The state’s Bond Commission yesterday approved a $500 million allotment for school construction statewide, including $30.7 million toward the renovation of the town’s Walsh Intermediate School and the reconstruction of the Board of Education’s (BOE) central office. Walsh was one of the schools on the state’s priority list.
Governor Dannel P. Malloy chaired the special meeting, the first following the adoption of Connecticut’s long delayed budget. While the Bond Commission approved the funding, the state’s budget challenges are far from over and how quickly this moves forward remains to be seen.
State Treasurer Cautious
Earlier this week the CT Mirror reported that State Treasurer Denise L. Nappier has warned in her most recent monthly debt report that Connecticut might need to temporarily transfer operating funds to cover its capital program.
She said the lengthy state budget debate had left the capitol program low on cash.
“The state uses this program to finance municipal school construction, road and other infrastructure upgrades, building programs at public colleges and universities, state building repairs and other projects,” the article said.
The article noted that “the state has issued no bonds to date this fiscal year to support its capital program, compared to the $1.3 billion it had issued at this point one year ago.”
Local Boards Move Forward
Meanwhile the town’s Public Building Commission (PBC) and the BOE (pictured) took another step early in the week toward moving forward on getting construction documents ready for state approval. The overall project is expected to cost $88.2 million, with the local share coming in at $57.4 million.
At the joint meeting Monday night, town officials from the PBC and the BOE each voted to certify that the final construction documents were ready to be submitted to the state via Grant Form 042 for both the school and central office within the school.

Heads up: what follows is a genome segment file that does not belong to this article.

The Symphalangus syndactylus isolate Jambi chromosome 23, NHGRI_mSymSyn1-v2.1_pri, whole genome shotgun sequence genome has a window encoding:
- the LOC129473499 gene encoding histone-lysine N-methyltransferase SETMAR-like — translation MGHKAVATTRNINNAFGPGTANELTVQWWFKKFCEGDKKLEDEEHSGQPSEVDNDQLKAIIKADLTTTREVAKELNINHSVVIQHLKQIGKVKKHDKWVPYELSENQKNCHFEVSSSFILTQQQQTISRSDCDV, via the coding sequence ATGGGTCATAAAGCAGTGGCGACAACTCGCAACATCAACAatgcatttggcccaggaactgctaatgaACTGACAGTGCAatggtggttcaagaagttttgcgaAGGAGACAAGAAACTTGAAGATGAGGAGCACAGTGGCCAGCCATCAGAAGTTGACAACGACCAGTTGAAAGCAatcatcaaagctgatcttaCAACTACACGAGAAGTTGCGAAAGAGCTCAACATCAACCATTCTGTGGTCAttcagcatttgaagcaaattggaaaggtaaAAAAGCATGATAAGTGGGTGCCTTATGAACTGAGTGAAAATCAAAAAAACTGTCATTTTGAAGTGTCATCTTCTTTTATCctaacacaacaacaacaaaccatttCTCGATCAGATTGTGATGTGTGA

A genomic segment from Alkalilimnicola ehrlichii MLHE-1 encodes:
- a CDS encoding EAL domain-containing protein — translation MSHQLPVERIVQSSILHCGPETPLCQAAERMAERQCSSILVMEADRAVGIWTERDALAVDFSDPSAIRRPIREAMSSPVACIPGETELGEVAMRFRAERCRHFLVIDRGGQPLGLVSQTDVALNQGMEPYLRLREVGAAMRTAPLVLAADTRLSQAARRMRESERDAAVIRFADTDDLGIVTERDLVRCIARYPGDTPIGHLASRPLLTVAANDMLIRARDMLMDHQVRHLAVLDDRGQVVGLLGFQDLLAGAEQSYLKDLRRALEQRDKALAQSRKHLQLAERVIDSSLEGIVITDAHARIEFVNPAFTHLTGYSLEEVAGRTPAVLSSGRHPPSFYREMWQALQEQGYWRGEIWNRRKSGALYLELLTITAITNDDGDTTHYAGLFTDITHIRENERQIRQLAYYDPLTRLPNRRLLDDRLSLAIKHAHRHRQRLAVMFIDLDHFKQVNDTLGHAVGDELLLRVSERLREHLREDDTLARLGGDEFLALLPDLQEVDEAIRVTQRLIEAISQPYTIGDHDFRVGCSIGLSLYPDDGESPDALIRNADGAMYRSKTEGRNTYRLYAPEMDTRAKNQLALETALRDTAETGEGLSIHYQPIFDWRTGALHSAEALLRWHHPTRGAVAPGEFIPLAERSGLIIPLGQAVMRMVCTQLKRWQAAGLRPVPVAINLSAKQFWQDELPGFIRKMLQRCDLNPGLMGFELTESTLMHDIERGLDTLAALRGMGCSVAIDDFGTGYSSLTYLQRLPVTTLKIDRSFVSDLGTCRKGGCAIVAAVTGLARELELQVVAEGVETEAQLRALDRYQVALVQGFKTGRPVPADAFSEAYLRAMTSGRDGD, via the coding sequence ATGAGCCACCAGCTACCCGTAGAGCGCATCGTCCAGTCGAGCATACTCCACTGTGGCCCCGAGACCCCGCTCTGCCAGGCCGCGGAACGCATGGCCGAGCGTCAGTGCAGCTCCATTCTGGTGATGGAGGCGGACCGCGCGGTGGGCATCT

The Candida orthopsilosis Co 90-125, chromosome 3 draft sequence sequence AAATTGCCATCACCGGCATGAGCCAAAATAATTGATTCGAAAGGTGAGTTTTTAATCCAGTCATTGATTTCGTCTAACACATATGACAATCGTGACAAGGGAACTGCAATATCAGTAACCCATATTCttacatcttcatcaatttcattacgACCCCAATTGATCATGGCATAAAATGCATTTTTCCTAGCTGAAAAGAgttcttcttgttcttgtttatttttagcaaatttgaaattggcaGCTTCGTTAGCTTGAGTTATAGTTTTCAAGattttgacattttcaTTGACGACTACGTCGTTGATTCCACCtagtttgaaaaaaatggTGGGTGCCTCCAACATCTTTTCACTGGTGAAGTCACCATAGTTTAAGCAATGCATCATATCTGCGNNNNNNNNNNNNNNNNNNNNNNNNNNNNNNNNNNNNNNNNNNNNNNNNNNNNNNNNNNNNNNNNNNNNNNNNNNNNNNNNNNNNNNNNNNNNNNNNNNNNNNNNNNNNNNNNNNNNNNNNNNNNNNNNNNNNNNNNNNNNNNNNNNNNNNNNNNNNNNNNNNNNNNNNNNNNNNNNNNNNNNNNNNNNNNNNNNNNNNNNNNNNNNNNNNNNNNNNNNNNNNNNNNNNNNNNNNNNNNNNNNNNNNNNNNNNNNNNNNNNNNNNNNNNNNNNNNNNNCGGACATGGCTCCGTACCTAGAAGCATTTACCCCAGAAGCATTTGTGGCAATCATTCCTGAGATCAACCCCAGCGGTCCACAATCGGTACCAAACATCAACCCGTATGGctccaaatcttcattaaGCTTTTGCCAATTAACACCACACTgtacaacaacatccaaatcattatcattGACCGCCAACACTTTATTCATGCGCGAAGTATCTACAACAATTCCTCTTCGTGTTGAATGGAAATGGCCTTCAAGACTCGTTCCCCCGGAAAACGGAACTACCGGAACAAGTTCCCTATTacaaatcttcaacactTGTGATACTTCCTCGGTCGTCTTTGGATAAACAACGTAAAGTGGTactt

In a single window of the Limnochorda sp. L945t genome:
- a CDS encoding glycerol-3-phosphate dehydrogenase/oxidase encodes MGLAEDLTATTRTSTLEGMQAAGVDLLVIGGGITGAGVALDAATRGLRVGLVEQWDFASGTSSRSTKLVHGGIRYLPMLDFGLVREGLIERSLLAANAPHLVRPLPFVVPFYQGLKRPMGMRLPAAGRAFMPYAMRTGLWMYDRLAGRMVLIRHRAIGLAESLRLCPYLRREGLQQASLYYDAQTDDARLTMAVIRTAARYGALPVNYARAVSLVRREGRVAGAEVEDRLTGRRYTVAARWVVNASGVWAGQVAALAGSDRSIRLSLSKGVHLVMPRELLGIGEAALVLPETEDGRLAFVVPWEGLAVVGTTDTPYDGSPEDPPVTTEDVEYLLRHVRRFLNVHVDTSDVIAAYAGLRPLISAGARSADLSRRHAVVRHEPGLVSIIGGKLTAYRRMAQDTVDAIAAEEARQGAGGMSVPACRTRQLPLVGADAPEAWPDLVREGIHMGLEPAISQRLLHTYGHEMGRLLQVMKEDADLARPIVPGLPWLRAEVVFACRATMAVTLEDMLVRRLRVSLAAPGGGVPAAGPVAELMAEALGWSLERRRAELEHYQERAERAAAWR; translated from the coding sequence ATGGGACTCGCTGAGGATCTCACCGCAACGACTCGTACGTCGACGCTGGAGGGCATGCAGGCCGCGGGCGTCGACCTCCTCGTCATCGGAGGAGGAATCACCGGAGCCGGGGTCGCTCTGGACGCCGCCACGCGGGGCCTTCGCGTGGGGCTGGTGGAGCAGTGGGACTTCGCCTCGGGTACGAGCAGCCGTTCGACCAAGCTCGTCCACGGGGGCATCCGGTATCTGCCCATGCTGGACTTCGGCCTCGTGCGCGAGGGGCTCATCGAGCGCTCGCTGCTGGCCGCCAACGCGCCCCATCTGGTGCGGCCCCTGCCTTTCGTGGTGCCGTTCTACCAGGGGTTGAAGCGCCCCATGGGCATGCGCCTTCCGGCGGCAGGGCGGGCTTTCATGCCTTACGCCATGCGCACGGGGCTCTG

The documents consisted of building elements related to site work. While the central office will be included within the school, its cost is separated from the school’s cost and its financing is under a separate state grant. Hence, the need for two separate documents.
Scott Pellman of Colliers International, owner’s representative, said, “We reviewed the documents and built in the alternates to give us flexibility.” He said that they performed “due diligence” and authorized that the drawings be submitted to the state. He added that the state has a checklist, which will be double checked at the meeting Dec. 5.
Greg Plasdil of Fusco Corp, construction manager, said that it’s expected that the project will go out to bid Dec. 15 and that bid packages are now being prepared. He said that a meeting took place with the state Commission on Human Rights and Opportunities; CHRO influences the companies that work on projects and makes bid packages eligible for minority businesses. “It’s tied to state dollars,” Plasdil said, adding that due to state budget problems, “there’s not a lot of work out there.”
The next step, Pellman said, is that the documents will go back to the committee for a guaranteed maximum price (GMP), which should be by mid-March. That will determine the final cost of the project, plus a 3 percent contingency.
Plasdil said by then, they will have vetted the proposals and set target goals for minority bids.
BOE member John Prins asked if the kids at Walsh will have an opportunity to learn from the project. Plasdil said that it’s been done before on various projects. “There’s a lot of curiosity,” he said. “Kids can be updated on construction, engineering, and architecture.” Walsh principal Raeann Reynolds said that teachers are already working on it. “We’ll see a momentum.”
BOE chair Michael Krause said that the public will be invited to an open forum regarding the project in January or February.